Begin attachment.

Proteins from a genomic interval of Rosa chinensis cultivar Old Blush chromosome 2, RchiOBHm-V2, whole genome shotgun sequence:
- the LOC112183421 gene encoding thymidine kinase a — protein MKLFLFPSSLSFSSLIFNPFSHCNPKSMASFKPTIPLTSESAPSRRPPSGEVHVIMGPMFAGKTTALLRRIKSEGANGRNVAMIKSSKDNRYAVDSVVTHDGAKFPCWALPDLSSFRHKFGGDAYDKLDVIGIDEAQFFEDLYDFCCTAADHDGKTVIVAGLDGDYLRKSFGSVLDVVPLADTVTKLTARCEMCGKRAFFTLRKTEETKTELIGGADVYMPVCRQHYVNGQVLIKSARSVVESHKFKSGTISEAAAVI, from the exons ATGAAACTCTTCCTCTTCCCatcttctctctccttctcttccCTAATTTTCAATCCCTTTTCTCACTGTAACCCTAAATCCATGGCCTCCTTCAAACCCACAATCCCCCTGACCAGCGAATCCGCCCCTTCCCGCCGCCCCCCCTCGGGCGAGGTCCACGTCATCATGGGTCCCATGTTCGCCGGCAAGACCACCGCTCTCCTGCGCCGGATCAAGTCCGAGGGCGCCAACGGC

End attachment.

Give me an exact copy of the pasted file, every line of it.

Proteins from a genomic interval of Rosa chinensis cultivar Old Blush chromosome 2, RchiOBHm-V2, whole genome shotgun sequence:
- the LOC112183421 gene encoding thymidine kinase a — protein MKLFLFPSSLSFSSLIFNPFSHCNPKSMASFKPTIPLTSESAPSRRPPSGEVHVIMGPMFAGKTTALLRRIKSEGANGRNVAMIKSSKDNRYAVDSVVTHDGAKFPCWALPDLSSFRHKFGGDAYDKLDVIGIDEAQFFEDLYDFCCTAADHDGKTVIVAGLDGDYLRKSFGSVLDVVPLADTVTKLTARCEMCGKRAFFTLRKTEETKTELIGGADVYMPVCRQHYVNGQVLIKSARSVVESHKFKSGTISEAAAVI, from the exons ATGAAACTCTTCCTCTTCCCatcttctctctccttctcttccCTAATTTTCAATCCCTTTTCTCACTGTAACCCTAAATCCATGGCCTCCTTCAAACCCACAATCCCCCTGACCAGCGAATCCGCCCCTTCCCGCCGCCCCCCCTCGGGCGAGGTCCACGTCATCATGGGTCCCATGTTCGCCGGCAAGACCACCGCTCTCCTGCGCCGGATCAAGTCCGAGGGCGCCAACGGC